Liturgy and the
Virginia Tech Massacre
by Christopher A. Ferrara
Even non-Catholic commentators on the horrors of modern society, such as Catherine Pickstock and John Milbank, have concluded that one of its principal defects is the lack of a common liturgical life of the people.When people no longer share a common religion, they no longer participate in a common form of worship.Without a common form of worship, a key social bond is lost, and society begins to disintegrate.
As the Catholic encyclopedia explains: “Liturgy (leitourgia) is a Greek composite word meaning originally a public duty, a service to the state undertaken by a citizen.” The word has been appropriated in Christian usage to mean “the public official service of the Church, that corresponded to the official service of the Temple in the Old Law.” That is, the liturgy is the public worship of God by the Christian people. It was the liturgy of the Mass that united the peoples of Christendom for more than 1500 years, until the Protestant revolt against the Catholic Church that destroyed both liturgical and doctrinal unity in nation after nation.
In today’s pluralistic society, which is the end result of the Protestant revolt, there is no form of public worship of the true God in the true religion. But, as we can see in the aftermath of the Virginia Tech massacre, people instinctively yearn for just such a liturgy; and in a twisted way Americans have tried to concoct one to cope with their grief.
In the days following the massacre we witnessed grief-stricken people engage in that panoply of American civic rituals devised to take the place of true religion in a culture without the unity of the Mystical Body or the inspiration of grace: the mounds of flowers and candles; the mystical balloon release (32 balloons for the 32 victims); the flight of doves; the moment of silence with its fervent petitions addressed to who knows who; the non-denominational gathering with vague supplications To Whom It May Concern; and the “Hokie Day of Hope,” in which participants all over the country were expected to wear the Virginia Tech sports team colors as a kind of liturgical garment of mourning.
Then there was the healing Sacrament of Baseball. In an article entitled “Baseball Spurs the Healing Process,” a local Virginia newspaper reported on how the Hokie baseball season resumed only four days after the massacre, with a record crowd of more than 3,000 (five times the usual number) showing up for the game on the Virginia Tech campus. The article recounts this curious liturgical practice: “At a makeshift stone memorial adorned with flowers and notes and arranged in a semicircle, the players knelt and prayed and left a pristine baseball at each stone.” (Newport News, Va. Daily Press, April 21, 2007).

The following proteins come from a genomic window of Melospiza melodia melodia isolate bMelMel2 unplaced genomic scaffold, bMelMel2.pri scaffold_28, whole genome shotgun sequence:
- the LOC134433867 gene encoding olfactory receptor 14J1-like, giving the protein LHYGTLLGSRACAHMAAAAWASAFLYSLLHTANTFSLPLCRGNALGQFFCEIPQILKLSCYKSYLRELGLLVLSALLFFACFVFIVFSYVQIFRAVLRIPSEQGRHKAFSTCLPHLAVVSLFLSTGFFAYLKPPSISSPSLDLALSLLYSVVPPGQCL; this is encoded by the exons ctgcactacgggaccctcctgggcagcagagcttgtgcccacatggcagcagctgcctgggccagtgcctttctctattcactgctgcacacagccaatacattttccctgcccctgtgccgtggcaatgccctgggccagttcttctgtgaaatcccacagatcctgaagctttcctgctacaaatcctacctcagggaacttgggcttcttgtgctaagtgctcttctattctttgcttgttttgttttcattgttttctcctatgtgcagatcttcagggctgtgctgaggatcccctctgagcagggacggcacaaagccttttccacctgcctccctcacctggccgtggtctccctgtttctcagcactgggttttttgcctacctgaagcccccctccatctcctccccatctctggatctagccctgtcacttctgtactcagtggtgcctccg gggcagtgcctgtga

After the placement of the Sacred Baseballs, the congregation at the ball field observed a 32-second moment of silence (one second for each victim). The public-address system broadcast the “hymn” for this Liturgy of the Ball Field: “poet Nikki Giovanni's poem from Tuesday’s memorial service, entitled ‘We are Virginia Tech.’” The reporter recounts how “Solemnity and sadness seemed to lift at the game, the first on-campus sporting event since Monday …” A mere four days after the slaughter of 32 people on the very campus where they had gathered, “People laughed and smiled and cheered. They lined up 20-deep to buy peanuts, hot dogs and Cracker Jack at the lone concession stand.” The Communion of the Snack Bar sustained the congregants in their time of grief.
The “liturgy” of our neo-pagan society — from balloons to baseballs — is more disordered than even the worship of the pagans of old, for it is not addressed to any god at all but rather to Nothingness or to man himself. This is just another sign of how, for the lack of Christ, “civilization is tottering to its fall,” to recall the words of Pope Pius XI in his great encyclical Quas Primas.
As the Anglican scholar John Milbank has put it: “Only a global liturgical polity can save us now from literal violence.” But such a polity exists already, and has existed for 2,000 years: It is the Catholic Church, the same Church that will be restored throughout the world upon the triumph of the Immaculate Heart of Mary.